I cooked a new fish Saturday night for my combo Passover and Easter meal, or “Eastover.” We celebrated a week late this year because my son Harry, who wears many hats, and an occasional wig or two or three, worked an extra editor’s shift at the paparazzi agency last weekend.
“Summer flounder?” Harry asked, as I served the main course.
“Yes!” I said. “It’s supposed to have a very delicate flavor.”
“Summer Flounder would be a great drag name.”
I laughed, as did our cousin John and family friend Lily. Harry, a.k.a. drag performer Amber Alert, loves to pick out drag names from words in random conversation. A couple of summers ago when I lit a citronella candle on the balcony, he thought Citronella Candel, would be the perfect drag name for a queen who loved to wear yellow.
“That reminds me, John,” I said. “Do you want to come with Harry and me to see Panti Bliss’s stand-up show in June? I sent you a link to her web site and that speech she gave at the Abbey.”
“Oh my God, that speech…it was so sad!”
I had to agree with John. I got a little choked up myself when I saw a YouTube video of the speech (that went viral) given by Ireland’s most fabulous and famous drag queen after a performance of The Risen People at the Abbey theater. With moving and impassioned words, Panti tells of her experiences being the target of homophobia and living everyday with prejudice and hatred.
If you’ve never seen Panti’s speech at the Abbey, I urge you to watch. Or you can view it, read the text, and learn from this link at the Daily Kos about the homophobes whose actions led her to deliver such a fervent address.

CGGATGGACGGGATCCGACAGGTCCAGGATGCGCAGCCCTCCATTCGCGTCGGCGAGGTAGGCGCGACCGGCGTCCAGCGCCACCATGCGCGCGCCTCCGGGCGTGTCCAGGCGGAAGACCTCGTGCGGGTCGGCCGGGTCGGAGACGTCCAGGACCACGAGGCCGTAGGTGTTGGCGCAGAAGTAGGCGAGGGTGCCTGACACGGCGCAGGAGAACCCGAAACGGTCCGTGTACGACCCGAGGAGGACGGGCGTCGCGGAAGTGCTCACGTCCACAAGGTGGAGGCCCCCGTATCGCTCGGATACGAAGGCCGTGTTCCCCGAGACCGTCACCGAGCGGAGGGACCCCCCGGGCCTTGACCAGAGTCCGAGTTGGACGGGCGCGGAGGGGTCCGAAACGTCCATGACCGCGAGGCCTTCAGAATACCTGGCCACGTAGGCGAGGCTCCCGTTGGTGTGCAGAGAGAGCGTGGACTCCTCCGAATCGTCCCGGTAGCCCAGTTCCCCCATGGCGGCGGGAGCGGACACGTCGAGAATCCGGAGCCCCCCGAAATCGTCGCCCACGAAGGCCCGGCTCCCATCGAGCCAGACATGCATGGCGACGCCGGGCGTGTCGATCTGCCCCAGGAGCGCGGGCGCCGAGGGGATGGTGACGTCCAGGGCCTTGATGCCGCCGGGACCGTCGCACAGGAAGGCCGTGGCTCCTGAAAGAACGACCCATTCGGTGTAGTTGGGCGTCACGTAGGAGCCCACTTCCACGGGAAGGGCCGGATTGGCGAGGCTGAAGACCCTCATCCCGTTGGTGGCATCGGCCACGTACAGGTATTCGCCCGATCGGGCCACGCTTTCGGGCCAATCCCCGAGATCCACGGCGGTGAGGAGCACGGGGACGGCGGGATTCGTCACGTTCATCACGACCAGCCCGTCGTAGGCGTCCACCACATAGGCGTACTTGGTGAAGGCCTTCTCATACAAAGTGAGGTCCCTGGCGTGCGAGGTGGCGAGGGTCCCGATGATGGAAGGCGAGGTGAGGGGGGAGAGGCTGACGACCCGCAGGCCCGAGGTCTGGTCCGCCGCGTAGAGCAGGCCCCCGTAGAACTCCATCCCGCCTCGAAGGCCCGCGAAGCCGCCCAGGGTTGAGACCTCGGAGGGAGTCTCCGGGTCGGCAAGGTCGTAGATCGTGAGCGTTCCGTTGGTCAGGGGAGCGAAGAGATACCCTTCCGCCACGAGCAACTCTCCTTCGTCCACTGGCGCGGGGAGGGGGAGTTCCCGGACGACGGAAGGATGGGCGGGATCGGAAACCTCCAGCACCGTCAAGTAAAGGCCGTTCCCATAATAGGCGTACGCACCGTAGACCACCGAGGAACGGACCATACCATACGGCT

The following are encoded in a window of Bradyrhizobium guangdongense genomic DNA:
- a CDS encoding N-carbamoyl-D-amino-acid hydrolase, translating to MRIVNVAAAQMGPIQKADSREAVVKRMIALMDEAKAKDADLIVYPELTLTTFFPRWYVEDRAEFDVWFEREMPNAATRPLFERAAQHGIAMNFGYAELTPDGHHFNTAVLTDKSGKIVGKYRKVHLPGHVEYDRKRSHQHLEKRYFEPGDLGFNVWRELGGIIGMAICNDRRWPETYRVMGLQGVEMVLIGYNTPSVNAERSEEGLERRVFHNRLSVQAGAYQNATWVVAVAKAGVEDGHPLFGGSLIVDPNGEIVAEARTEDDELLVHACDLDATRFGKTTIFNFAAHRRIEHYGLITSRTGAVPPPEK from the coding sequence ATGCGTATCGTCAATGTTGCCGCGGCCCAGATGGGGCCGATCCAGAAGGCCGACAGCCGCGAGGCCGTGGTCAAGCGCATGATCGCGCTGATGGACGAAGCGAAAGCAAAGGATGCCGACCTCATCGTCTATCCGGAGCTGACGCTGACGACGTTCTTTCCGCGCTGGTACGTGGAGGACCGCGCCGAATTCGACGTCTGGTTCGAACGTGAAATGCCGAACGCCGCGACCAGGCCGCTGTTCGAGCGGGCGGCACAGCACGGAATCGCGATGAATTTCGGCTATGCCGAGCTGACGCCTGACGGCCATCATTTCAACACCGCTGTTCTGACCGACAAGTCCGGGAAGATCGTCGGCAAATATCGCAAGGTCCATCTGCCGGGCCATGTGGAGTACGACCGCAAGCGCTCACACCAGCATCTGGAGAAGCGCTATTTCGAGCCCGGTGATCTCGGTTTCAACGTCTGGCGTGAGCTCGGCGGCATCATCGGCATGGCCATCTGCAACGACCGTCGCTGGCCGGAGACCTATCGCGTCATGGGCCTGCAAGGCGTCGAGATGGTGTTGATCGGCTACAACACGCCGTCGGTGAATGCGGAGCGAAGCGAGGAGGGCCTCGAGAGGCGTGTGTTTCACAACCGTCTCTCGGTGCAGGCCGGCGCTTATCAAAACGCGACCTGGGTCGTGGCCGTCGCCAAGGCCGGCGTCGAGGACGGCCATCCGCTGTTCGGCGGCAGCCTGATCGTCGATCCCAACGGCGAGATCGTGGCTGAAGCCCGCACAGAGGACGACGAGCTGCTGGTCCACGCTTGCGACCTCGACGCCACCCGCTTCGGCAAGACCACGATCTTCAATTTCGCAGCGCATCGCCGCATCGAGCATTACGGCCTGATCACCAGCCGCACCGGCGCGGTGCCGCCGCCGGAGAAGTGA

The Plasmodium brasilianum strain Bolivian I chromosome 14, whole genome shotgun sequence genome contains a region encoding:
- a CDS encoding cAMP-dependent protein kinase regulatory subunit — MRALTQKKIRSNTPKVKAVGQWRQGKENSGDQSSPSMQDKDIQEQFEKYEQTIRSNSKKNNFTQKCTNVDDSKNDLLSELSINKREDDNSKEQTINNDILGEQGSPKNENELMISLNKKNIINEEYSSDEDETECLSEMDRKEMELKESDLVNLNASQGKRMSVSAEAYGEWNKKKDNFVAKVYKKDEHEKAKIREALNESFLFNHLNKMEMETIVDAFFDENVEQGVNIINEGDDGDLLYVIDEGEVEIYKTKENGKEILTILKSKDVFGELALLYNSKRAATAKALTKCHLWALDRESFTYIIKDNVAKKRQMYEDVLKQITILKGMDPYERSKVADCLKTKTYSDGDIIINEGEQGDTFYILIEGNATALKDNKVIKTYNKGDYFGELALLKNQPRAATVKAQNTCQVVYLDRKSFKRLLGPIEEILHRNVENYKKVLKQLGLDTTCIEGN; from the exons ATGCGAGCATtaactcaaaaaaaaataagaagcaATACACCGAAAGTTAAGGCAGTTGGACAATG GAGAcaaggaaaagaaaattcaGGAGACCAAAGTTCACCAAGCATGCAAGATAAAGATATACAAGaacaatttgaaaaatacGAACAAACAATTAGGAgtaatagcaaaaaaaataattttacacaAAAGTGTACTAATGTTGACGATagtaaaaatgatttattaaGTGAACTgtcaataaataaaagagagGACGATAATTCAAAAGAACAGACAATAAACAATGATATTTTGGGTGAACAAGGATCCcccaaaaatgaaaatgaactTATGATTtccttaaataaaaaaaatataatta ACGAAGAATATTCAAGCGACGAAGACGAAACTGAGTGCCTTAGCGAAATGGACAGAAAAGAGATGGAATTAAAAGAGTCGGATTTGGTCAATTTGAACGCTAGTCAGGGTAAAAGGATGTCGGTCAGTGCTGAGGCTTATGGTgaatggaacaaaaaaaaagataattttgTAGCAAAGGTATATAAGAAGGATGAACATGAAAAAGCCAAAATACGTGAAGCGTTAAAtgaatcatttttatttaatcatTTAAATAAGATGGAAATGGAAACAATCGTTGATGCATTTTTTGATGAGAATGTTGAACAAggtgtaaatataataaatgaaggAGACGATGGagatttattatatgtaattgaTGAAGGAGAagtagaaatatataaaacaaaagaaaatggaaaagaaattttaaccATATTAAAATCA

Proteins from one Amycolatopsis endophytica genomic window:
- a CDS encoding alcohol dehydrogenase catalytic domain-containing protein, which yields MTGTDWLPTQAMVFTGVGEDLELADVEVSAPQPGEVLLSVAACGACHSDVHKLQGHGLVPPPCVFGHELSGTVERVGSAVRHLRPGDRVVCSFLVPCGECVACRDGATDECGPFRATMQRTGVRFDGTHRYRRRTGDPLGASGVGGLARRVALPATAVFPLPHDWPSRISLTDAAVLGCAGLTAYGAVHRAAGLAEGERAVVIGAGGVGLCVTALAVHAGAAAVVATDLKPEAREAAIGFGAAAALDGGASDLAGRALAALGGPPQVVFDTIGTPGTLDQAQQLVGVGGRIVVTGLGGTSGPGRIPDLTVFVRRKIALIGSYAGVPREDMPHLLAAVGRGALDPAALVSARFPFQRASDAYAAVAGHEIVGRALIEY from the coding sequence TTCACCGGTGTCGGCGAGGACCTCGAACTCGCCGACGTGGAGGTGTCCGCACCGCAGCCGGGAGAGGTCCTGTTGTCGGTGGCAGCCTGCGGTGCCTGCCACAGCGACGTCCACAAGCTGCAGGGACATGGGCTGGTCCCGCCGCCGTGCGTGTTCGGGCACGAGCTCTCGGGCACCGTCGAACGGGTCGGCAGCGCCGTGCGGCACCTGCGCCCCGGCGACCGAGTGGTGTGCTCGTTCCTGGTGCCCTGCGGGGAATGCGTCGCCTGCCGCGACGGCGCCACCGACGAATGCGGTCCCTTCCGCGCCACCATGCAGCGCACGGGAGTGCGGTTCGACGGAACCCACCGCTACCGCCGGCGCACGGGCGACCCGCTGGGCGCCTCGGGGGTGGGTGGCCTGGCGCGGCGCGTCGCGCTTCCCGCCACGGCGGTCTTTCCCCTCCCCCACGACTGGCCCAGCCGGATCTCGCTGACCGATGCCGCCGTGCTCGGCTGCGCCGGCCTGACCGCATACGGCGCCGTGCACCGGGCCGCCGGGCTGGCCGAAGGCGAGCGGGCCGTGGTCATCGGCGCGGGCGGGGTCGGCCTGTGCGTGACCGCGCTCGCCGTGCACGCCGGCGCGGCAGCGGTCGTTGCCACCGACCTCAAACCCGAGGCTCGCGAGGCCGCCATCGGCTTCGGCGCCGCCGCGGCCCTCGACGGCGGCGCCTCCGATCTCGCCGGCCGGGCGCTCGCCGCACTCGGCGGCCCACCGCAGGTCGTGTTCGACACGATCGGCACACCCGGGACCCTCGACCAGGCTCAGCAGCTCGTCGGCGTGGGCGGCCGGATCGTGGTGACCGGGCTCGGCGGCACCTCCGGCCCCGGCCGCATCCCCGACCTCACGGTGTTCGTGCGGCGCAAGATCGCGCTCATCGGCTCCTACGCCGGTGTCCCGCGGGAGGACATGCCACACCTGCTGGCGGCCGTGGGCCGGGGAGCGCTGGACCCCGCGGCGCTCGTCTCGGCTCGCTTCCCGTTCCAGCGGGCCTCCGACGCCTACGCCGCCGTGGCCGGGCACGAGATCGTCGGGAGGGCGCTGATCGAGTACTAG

I first heard about Panti Bliss, whose real name is Rory O’Neill, from my friend Geoffrey, who lives in Dublin. He sent me a link to the speech as soon as it posted on YouTube last February. And when Geoff and I met up with other friends on vacation last month, he was just finishing Rory’s book, Woman in the Making: A Memoir. On the last night of our trip, Geoff gave me his signed copy. I couldn’t believe he was willing to part with it. But he and I share an affinity for drag queens, or anyone who plays with the ideas of gender and identity.
Even sweeter than Panti’s signature was Geoffrey’s inscription, saying he thought I’d most enjoy chapter 13, “Gender Discombobulation.” So, of course, I read that chapter first. And that’s when I fell in love with Rory O’Neill.
Not only does he challenge our ideas about gender, he wonders if all gender isn’t just performance.
He talks about the ability of drag and cross-dressing to “disturb and discombobulate,” noting that a man who dresses in clothes society has deemed suitable only for women remains remarkably powerful. I know Amber Alert feels it. And a man I met for coffee had talked about that power, too.
My date had given his apartment over to some girlfriends for a bachelorette party. He expected he’d be there, but the girlfriends said no; it was planned as a girls-only event. He could only attend if he came as a woman. So he did.
He’d never dressed as a woman before. “I did it on a lark to get into the party. And it was a bit thrilling, actually,” he said. “Thrilling for the sheer glamour of it.”
I can’t wait to see the glamorous Panti’s show here in June. And in the meantime, I’m a cheering audience of one who sends love and support to all the boys, young or old, who want to put on high heels simply because it makes them feel good.
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